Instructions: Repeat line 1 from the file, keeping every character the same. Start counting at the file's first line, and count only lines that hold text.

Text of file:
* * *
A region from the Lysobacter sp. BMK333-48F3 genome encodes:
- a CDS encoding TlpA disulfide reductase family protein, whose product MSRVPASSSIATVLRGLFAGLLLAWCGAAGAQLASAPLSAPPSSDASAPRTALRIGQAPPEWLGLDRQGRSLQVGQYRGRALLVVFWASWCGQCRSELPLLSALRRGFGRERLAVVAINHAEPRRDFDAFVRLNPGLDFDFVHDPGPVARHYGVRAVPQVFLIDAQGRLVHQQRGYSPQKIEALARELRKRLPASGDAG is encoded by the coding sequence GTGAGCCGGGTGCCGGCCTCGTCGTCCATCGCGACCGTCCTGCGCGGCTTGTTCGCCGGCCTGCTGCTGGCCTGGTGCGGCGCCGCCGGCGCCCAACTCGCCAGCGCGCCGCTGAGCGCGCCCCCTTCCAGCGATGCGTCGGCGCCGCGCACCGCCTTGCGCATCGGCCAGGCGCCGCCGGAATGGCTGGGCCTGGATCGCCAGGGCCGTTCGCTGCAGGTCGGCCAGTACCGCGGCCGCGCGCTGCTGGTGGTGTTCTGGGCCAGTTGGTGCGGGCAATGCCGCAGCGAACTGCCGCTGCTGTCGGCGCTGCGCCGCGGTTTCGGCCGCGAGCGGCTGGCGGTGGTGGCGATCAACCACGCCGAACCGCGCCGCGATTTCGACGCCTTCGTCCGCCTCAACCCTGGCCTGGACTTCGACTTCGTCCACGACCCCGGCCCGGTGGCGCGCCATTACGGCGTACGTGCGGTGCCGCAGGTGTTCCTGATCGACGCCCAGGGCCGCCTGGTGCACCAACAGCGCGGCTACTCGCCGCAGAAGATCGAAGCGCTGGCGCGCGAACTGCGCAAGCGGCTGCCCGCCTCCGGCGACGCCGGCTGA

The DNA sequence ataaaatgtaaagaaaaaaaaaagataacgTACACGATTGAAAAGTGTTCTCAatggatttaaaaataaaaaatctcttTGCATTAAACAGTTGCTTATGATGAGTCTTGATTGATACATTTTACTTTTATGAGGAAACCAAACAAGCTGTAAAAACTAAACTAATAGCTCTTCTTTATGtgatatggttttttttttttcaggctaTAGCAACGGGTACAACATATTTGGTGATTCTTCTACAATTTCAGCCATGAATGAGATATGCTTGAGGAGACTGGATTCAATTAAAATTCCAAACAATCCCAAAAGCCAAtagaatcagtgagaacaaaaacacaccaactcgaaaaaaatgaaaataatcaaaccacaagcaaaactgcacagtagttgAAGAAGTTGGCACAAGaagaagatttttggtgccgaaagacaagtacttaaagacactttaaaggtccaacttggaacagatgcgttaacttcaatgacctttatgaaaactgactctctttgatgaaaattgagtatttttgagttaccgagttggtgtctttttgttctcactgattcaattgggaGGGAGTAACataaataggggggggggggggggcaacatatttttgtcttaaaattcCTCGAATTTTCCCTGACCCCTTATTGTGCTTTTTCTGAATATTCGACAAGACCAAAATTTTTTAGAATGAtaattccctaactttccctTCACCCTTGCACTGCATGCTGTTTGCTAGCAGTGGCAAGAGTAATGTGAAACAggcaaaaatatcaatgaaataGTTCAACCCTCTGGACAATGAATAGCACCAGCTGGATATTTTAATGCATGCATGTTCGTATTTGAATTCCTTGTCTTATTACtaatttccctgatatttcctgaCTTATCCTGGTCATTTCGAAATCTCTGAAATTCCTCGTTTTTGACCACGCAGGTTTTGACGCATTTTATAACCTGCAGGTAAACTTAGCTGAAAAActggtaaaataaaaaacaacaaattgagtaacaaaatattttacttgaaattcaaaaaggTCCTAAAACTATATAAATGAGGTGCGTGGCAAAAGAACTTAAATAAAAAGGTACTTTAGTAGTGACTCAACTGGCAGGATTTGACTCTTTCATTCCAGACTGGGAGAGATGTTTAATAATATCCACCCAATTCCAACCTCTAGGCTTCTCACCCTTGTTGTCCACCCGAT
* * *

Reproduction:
A region from the Lysobacter sp. BMK333-48F3 genome encodes: